QUINCY -- Things look good in the job market.
The U.S. Labor Department reported Thursday the number of Americans filing for unemployment benefits dropped by 12,000 last week to 215,000. That is the lowest application rate in more than 45 years.
Illinois also released its annual audit Thursday showing that the state added 55,000 nonfarm jobs over the past year. Missouri gained 27,300 jobs in the past year.
Unemployment rates in Illinois' 14 metropolitan areas in February matched or fell below levels reported in 2000.
"It's certainly a robust start to 2018, with declining unemployment rates in most areas," said Jeff Mays, Illinois Department of Employment Security director.
Illinois had a statewide jobless rate of 5.0 percent in February, down from a peak of 12.2 percent in January 2010.
Even with unemployment nearing what economists usually call the full employment level, there are jobs available.
The John Wood Community College Workforce Development Center continues to train truck drivers, welders, manufacturing workers and other skilled workers who usually have local jobs waiting for them.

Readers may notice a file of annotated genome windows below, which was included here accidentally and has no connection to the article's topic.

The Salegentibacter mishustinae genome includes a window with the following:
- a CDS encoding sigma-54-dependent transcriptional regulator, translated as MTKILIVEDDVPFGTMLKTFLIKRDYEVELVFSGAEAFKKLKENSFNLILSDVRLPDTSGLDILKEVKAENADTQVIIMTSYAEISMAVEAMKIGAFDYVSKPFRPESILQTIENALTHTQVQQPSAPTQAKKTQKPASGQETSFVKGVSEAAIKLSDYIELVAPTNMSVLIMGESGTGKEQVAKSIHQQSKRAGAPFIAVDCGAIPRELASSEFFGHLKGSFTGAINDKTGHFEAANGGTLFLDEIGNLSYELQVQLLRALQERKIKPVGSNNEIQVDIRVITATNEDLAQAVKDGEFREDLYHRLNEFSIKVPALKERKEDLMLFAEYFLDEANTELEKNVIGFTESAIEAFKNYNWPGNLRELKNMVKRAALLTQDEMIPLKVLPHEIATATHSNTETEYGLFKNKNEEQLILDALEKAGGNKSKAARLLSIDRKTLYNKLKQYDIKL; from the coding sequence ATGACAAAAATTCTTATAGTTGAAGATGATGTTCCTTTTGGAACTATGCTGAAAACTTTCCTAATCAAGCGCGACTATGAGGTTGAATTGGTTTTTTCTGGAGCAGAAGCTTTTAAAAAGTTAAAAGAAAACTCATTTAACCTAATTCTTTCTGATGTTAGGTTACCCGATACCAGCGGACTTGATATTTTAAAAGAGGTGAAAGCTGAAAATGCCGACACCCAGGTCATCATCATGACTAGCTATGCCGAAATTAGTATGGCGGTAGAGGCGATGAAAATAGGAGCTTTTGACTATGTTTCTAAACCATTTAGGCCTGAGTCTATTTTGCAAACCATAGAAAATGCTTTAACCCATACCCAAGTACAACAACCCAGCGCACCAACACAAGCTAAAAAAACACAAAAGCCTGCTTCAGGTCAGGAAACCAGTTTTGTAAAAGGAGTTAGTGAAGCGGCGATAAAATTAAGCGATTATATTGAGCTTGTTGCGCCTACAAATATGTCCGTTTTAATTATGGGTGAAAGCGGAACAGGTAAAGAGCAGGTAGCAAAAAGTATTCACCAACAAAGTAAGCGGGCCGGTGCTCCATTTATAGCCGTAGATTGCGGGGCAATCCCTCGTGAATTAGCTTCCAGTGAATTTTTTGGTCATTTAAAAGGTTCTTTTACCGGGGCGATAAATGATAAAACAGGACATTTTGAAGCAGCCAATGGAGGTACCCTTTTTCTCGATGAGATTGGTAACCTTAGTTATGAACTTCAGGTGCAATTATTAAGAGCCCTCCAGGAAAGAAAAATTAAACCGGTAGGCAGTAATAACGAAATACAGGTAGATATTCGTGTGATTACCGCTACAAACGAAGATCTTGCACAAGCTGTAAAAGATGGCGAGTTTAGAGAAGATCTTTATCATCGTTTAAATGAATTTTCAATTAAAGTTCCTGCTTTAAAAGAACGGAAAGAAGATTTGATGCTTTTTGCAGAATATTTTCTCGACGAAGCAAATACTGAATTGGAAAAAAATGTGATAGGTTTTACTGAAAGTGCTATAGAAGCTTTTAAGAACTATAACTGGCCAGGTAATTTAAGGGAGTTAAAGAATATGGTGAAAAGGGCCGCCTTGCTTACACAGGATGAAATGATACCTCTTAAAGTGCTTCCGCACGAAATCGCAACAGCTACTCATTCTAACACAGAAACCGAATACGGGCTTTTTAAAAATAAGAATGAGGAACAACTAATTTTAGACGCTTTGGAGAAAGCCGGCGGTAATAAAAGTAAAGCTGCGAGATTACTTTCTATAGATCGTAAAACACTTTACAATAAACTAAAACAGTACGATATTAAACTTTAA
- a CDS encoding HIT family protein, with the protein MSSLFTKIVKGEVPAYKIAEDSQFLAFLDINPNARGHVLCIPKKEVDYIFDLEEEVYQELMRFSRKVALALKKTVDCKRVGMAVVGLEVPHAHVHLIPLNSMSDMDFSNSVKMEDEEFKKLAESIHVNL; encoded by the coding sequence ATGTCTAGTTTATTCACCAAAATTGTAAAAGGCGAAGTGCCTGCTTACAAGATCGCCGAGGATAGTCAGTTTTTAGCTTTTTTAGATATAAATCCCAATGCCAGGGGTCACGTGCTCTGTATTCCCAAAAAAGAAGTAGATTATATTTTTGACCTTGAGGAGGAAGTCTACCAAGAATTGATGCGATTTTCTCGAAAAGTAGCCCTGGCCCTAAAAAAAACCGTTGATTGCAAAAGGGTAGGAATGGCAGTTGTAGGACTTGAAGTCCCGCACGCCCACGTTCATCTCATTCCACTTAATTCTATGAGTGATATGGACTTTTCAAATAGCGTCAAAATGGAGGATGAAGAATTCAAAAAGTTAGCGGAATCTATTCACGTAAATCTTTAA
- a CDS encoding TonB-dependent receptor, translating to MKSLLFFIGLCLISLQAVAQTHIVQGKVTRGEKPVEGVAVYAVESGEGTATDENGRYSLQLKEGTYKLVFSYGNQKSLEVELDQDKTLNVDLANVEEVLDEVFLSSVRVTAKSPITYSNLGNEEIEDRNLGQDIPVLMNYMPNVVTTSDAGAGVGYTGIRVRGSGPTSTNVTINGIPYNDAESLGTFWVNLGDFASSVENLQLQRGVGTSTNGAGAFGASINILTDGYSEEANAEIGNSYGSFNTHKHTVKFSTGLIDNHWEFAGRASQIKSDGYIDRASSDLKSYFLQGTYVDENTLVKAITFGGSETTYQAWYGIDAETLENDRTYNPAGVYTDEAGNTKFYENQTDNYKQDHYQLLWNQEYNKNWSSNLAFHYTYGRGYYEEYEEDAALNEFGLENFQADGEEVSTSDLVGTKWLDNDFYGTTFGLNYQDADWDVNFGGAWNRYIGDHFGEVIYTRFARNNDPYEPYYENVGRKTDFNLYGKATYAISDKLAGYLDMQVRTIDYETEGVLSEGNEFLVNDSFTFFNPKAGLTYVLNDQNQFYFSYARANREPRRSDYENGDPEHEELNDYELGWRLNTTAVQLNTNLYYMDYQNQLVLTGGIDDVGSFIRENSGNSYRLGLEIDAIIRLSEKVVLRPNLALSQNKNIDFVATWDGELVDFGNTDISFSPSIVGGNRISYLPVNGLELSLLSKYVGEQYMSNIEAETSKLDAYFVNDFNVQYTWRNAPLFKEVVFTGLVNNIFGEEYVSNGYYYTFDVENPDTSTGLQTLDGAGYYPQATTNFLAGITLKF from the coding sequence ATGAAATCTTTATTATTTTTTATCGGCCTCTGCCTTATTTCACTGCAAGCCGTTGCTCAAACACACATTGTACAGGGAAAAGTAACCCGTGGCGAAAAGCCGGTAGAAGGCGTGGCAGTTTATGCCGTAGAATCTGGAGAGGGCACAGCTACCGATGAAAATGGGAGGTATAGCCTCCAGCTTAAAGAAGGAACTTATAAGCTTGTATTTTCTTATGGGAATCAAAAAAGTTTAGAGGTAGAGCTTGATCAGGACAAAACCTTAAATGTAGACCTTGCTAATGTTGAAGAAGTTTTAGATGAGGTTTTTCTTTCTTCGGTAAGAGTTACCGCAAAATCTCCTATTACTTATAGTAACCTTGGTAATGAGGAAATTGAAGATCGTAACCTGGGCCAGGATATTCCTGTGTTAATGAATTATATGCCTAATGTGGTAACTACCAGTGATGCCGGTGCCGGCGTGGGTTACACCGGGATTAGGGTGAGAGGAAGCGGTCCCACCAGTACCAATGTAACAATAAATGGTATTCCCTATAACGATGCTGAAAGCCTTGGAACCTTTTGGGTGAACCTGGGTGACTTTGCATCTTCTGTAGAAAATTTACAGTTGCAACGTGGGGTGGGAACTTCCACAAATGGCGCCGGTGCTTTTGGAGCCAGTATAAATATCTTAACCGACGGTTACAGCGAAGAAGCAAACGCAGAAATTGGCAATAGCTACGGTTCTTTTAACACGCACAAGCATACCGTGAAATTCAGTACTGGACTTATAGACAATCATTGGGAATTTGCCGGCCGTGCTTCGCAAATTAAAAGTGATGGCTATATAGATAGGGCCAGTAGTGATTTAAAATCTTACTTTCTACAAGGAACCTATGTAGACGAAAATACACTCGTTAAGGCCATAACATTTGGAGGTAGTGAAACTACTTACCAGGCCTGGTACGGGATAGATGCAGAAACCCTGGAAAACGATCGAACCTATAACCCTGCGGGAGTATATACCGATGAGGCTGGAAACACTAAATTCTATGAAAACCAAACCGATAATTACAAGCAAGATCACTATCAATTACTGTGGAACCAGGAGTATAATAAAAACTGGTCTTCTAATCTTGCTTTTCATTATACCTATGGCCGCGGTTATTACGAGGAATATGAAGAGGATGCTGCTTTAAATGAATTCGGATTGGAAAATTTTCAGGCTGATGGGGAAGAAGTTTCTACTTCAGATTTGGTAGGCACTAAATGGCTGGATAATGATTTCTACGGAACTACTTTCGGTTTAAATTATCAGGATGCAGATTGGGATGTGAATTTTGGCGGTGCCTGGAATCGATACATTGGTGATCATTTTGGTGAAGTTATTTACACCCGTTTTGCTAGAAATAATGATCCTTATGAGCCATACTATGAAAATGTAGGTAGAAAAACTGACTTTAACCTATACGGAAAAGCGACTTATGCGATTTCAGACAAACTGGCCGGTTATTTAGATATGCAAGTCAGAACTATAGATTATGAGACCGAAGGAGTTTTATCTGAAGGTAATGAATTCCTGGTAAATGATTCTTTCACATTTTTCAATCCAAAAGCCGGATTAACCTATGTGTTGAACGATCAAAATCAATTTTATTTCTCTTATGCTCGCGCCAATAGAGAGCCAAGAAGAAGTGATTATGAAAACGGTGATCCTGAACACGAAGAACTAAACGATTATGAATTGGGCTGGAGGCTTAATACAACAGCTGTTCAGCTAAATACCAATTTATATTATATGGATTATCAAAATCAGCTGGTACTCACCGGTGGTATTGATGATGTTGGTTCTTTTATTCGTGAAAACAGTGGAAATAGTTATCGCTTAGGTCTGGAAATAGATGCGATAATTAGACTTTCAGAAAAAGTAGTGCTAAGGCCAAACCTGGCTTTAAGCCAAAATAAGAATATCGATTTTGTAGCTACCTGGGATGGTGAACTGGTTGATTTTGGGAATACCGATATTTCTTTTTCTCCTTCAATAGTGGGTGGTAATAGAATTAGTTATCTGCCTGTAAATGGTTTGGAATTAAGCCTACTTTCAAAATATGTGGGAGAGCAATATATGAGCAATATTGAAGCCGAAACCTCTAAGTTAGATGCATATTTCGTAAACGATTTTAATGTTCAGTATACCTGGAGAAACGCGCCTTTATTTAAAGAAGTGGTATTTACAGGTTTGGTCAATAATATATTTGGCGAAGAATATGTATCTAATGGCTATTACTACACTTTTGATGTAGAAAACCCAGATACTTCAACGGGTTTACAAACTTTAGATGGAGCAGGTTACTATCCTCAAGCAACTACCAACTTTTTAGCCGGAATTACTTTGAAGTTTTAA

"Because of the demand for students who have the skills and knowledge obtained in our career, technical and health education programs, they are almost always placed in positions when they graduate, if not before," said David Hetzler, JWCC director of career, technical and health education strategic projects.
Employers in Central Illinois advertised 5,600 openings in February, and about 83 percent were for full-time jobs, according to Help Wanted OnLine.
There are jobs available in Missouri, as well.
The Admiral Coontz Recreation Center in Hannibal, Mo., was crowded with employers and job seekers Thursday. McKenzie Disselhorst, executive director of the Hannibal Area Chamber of Commerce, said there were about 60 employers and more than 200 applicants at the job fair.
"In the last month or so I'm hearing from almost every employer that they're hiring right now. They tell me they're having trouble filling positions," Disselhorst said.
Employers at the job fair told Disselhorst they were pleased with the quality of applicants this year.
Jobless figures for both January and February came out earlier this month, after the annual recalculation done by the U.S. Bureau of Labor Statistics and state agencies.
The unemployment rate identifies people who are out of work and looking for work. It is not tied to the number of people collecting unemployment insurance benefits.